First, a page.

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London’s first dedicated detox unit for homeless people set to open

Service, led by PHE London, was set up in partnership with the Greater London Authority, Guy's and St Thomas' NHS Foundation Trust, borough councils and the City of London Corporation.

London’s first dedicated detox unit for homeless people is set to open on 14 June to help save the lives of some of the city’s most vulnerable people and provide them with an avenue off the streets for good.

The Addiction Clinical Care Suite, based at St Thomas’ Hospital in Lambeth, will plug a known gap in treatment facilities for homeless people dealing with serious alcohol and substance dependence. Its location in a hospital setting will enable patients to receive the wide range of care needed to treat the complexity of health problems facing those living on London’s streets.

This vital new service is being provided thanks to a unique pan-London partnership among the capital’s leading public bodies.

Public Health England (PHE) London led the creation of the project with the Greater London Authority, Guy’s and St Thomas’ NHS Foundation Trust and London’s borough councils after funding was awarded by central government. The project was then commissioned by the City of London Corporation before St Thomas’ Hospital was chosen to deliver the service.

As well as supporting people who sleep rough to safely withdraw from alcohol and drugs as part of the first steps in a treatment journey, the service will also provide peer support, groups, and activities alongside a range of other initiatives focusing on stopping smoking, healthy eating, essential screening, vaccinations and mental wellbeing.

It includes a holistic support programme, with access to psychiatrists and psychologists to help patients begin a recovery from life on the streets and harmful substance use.

The intention is to meet immediate needs while providing opportunities for long term change, contributing to ending rough sleeping and tackling entrenched health inequalities.

The service is funded through a combination of grants from the Ministry of Housing, Communities and Local Government and local authority treatment budgets. Referrals will come from across London and local authorities will ensure that people supported by the service have somewhere suitable to go after their detox period has been completed.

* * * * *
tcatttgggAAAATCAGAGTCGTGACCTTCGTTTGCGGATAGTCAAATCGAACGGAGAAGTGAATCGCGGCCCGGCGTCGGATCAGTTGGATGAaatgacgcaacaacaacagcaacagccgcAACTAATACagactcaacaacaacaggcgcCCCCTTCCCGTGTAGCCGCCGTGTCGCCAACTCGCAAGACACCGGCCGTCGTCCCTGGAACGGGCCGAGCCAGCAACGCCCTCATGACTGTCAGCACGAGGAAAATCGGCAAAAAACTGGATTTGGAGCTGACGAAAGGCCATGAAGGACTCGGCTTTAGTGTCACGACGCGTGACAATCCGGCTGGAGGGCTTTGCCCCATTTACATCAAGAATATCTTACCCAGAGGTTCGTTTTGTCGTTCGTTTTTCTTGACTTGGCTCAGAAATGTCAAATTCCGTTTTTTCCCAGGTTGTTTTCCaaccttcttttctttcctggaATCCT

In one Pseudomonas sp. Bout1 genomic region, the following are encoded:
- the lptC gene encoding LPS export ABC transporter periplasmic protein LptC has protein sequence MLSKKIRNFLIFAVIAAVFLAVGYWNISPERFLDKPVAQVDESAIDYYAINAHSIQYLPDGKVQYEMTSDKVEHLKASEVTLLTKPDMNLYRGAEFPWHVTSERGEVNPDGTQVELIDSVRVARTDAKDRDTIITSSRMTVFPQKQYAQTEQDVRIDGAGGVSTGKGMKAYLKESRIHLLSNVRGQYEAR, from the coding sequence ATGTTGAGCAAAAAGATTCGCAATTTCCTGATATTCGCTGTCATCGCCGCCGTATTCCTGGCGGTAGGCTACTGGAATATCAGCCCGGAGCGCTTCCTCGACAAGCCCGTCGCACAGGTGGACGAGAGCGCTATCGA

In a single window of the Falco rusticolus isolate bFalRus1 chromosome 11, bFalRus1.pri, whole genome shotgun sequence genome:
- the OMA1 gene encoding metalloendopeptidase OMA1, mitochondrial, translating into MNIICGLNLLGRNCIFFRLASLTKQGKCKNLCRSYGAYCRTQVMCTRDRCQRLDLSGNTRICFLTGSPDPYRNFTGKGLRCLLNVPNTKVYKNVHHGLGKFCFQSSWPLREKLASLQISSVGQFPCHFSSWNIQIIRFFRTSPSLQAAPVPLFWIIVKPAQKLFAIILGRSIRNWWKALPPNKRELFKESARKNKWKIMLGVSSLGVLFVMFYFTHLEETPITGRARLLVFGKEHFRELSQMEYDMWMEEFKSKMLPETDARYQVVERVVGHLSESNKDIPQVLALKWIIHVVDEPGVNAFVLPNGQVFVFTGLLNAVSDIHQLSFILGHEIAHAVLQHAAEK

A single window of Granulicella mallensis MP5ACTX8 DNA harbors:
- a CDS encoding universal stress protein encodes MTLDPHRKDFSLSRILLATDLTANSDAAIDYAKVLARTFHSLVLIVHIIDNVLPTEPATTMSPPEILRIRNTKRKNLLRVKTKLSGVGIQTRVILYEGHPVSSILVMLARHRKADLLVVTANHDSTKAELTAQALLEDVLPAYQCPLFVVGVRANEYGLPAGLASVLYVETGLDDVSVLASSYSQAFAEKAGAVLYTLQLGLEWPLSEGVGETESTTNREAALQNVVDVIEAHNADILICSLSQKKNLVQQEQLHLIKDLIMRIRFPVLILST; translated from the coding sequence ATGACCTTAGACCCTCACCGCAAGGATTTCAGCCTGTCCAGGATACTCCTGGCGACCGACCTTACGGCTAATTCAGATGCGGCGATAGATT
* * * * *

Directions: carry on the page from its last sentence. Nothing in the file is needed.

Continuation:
This is the first of several new pan-London substance misuse services due to open this year thanks to the PHE-led partnership and commissioning from the City of London. These initiatives will give people who sleep rough a life-saving opportunity to access valuable treatment services that have been designed to meet their needs and specific vulnerabilities.

Alison Keating, Head of Alcohol, Drugs and Tobacco at PHE London, said:

We are delighted to have been able to lead on the creation of this fantastic new unit that will provide life-changing and life-saving treatments to some of London’s most vulnerable homeless people.

Joint working with some of the city’s leading organisations has helped us to provide this avenue off the streets and out of addiction. We will continue to work across organisational boundaries to build on this innovation and make a real and sustained difference to London’s most vulnerable populations.

The Mayor of London, Sadiq Khan, said:

I am delighted to be supporting this landmark new service, providing vital support to some of the most vulnerable Londoners.

The window for helping those with addictions can often be incredibly small and ensuring immediate access to appropriate detoxification and treatment can be life changing. The health issues experienced by people who are homeless are often complex and entrenched, there are no quick fixes.